Terry, largely silent since the first half of Game 1, fueled the comeback with a couple of jumpers and finished with 16 points. Shawn Marion had 20 points for the Mavericks, who had lost four straight finals games in Miami since taking a 2-0 lead in the 2006 series.

They were about to go down 2-0 this time before Nowitzki, who insisted his injured finger wouldn’t hinder him, led a rally even more amazing than the one that won Game 4 of the Western Conference finals, when the Mavs trailed Oklahoma City by 15 in the fourth quarter before pulling it out in overtime.

“Just a different series, but we always believe we can come back regardless of the score,” Marion said. “The game is over when the final buzzer rings.”

LeBron James scored 20 points for the Heat.

He and Wade were running by and over the older Mavs for three quarters, and it appeared the only thing that could slow them down was that big trophy they would soon be holding.

Not so fast.

Wade angered the Mavs, particularly Terry, when he held his follow through after his 3-pointer from the corner with 7:15 left capped a 13-0 run and made it 88-73. Though the Mavs said they were bothered by the Heat’s actions, James and Wade—who have already endured plenty of criticism for premature partying— denied that was the case this time.

“There was no celebration at all,” James said. “I was excited about the fact that he hit a big shot and we went up 15.”

The Heat suddenly went cold, holding the ball too long on possessions and forcing James and Wade to attempt long jumpers with the shot clock winding down, instead of playing to their strengths and driving into the lane.

“We just didn’t execute down the stretch,” Bosh said. “There’s no shock. There’s disappointment. But the reality is the reality. We might as well get used to it and focus on the next one.”

A series of those missed jumpers eventually ended with the Mavs getting possession, and Nowitzki making a layup that tied it at 90 with 57 seconds to play.

The Heat lost for the first time in 10 games at home in the playoffs and will have to win at least once in Dallas to force the series back here.

“That’s about as tough a fourth quarter as you can have,” Heat coach Erik Spoelstra said. “When it started to slide, it just kept on going.”

The Heat held the Mavs, whose offense was so precise in their victories over the Lakers and Oklahoma City, to one of their worst performances of the postseason in Game 1. Yet Miami didn’t expect to shut down Dallas the way it did Boston and Chicago in the last two rounds, with Spoelstra saying before the game the Mavs would “hit back.”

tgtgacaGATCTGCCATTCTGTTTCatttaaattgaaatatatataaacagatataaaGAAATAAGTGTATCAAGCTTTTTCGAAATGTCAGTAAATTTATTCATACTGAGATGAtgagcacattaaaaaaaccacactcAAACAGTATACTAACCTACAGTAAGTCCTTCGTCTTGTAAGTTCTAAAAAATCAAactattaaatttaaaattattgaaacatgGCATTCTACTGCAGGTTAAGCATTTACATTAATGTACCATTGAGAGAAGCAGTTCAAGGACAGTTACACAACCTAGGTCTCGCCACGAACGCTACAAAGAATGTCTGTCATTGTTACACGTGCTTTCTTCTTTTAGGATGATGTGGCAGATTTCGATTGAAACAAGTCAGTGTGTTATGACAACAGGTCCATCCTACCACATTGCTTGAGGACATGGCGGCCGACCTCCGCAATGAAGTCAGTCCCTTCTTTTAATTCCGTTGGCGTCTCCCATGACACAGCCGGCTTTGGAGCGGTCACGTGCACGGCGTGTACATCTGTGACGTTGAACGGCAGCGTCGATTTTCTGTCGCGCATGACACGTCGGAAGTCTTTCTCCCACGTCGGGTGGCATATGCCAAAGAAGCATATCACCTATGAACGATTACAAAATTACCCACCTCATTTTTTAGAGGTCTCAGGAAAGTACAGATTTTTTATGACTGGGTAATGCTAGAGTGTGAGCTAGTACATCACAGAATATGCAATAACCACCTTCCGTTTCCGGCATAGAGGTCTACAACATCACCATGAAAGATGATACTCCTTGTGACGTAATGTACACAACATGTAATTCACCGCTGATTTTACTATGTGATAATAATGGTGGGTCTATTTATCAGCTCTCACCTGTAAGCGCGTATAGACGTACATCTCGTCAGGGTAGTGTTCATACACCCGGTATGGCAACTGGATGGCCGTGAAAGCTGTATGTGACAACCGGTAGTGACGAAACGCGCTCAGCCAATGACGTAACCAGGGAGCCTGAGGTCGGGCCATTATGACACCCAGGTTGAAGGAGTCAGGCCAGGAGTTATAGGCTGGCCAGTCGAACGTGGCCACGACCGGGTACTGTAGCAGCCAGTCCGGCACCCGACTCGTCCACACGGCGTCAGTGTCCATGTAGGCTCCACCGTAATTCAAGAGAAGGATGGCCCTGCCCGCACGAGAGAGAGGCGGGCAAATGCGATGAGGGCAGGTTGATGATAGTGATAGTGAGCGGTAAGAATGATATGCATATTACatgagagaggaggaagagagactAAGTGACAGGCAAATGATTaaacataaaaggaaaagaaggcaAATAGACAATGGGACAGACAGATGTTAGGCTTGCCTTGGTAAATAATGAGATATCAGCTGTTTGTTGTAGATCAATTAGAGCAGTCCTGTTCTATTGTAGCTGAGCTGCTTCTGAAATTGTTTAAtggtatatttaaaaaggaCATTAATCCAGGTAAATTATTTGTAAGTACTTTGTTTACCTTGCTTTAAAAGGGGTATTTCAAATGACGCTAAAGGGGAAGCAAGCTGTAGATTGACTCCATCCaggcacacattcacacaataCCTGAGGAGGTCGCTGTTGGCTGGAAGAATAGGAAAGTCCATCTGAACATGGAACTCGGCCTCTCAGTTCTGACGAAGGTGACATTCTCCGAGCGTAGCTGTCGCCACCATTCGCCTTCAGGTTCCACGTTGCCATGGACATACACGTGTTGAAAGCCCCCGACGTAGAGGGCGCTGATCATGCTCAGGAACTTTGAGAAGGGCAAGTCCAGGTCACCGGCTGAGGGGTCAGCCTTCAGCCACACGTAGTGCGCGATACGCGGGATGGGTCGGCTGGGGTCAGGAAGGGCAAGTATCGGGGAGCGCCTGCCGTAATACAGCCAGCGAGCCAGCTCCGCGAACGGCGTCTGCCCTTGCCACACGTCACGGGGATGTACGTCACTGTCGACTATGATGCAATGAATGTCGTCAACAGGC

But Miami weathered the early storm and appeared to have nothing to worry about in the second half.

A 29-10 burst spanning halftime showed off the Heat at their athletic best: A dunk by James, a dunk by Wade, and a long alley-oop pass from Wade to James on the fast break that turned a 51-all halftime tie into a 57-52 lead.

And just when Dallas got it down to four late in the period, James drove right for a powerful slam that left Tyson Chandler throwing his hands up in the air as if to say “How do we stop that?”

Eventually they did.

And they turned the tables on the Heat, who pulled off a stunning comeback of their own to spark the turnaround in the 2006 series. Dallas had a double-digit lead midway through the fourth quarter of Game 3 of that one, Wade brought Miami back, and the Heat never looked back.

Considering he has more help now with James and Bosh, the Heat’s inability to put this one away is even more amazing.

“We didn’t play the way that we normally play, so they deserved it and we didn’t,” Wade said.

The focus was back on the Heat’s stars in a finals where some attention during Wednesday’s off day was diverted to a former Heat player when Shaquille O’Neal, the center on their 2006 team who announced on a Twitter video he was retiring from the NBA. Also a teammate of James in Cleveland, O’Neal posted another video Thursday encouraging the duo to “go get that ring.”

The Heat played a video tribute showing some of O’Neal’s highlights in Miami during a first-quarter timeout and received nice applause, but not a standing ovation.

The offenses showed up for this one after neither team found a flow in the opener. Mike Bibby quickly got in the act with two 3-pointers for the Heat after he and fellow starter Joel Anthony were scoreless in Game 1 and it was tied at 28 after one.

It got heated late in the half and Miami appeared set to lose its cool, with Mike Miller called for a technical but Wade spared one, when after appearing to be fouled by Chandler on a layup attempt, he bumped Chandler while trying to get at the referee to protest.

Yet down nine and with James on the bench with three fouls, the Heat held the Mavs scoreless the final 3 minutes and tied it at 51 on Wade’s 3-pointer with 25 seconds to go.

Wednesday, June 1, 2011

Shaquille O’Neal announces retirement via Twitter

"I really, really thought about coming back," he said, "but this Achilles is very damaged and if I had it done the recovery would be so long we'd have same outcome as this last year -- everyone sitting around and waiting for me.
"I didn't want to let people down two years in a row. I didn't want to hold Boston hostage again.
"I'm letting everybody know now so Danny (Ainge) and the organization can try to get younger talent. I would love to come back, but they say once the Achilles is damaged it's never the same. I don't want to take that chance."

Heat take Game 1 over Dallas

The Miami Heat are three wins from the reason why the Big Three came together in the first place.
James scored 24 points for his first win in five NBA finals games, Wade scored 15 of his 22 points in the second half and the Heat beat the Dallas Mavericks 92-84 in Game 1 of the title series on Tuesday night—holding the Western Conference champions to their lowest point total of the playoffs after a dominant defensive showing down the stretch.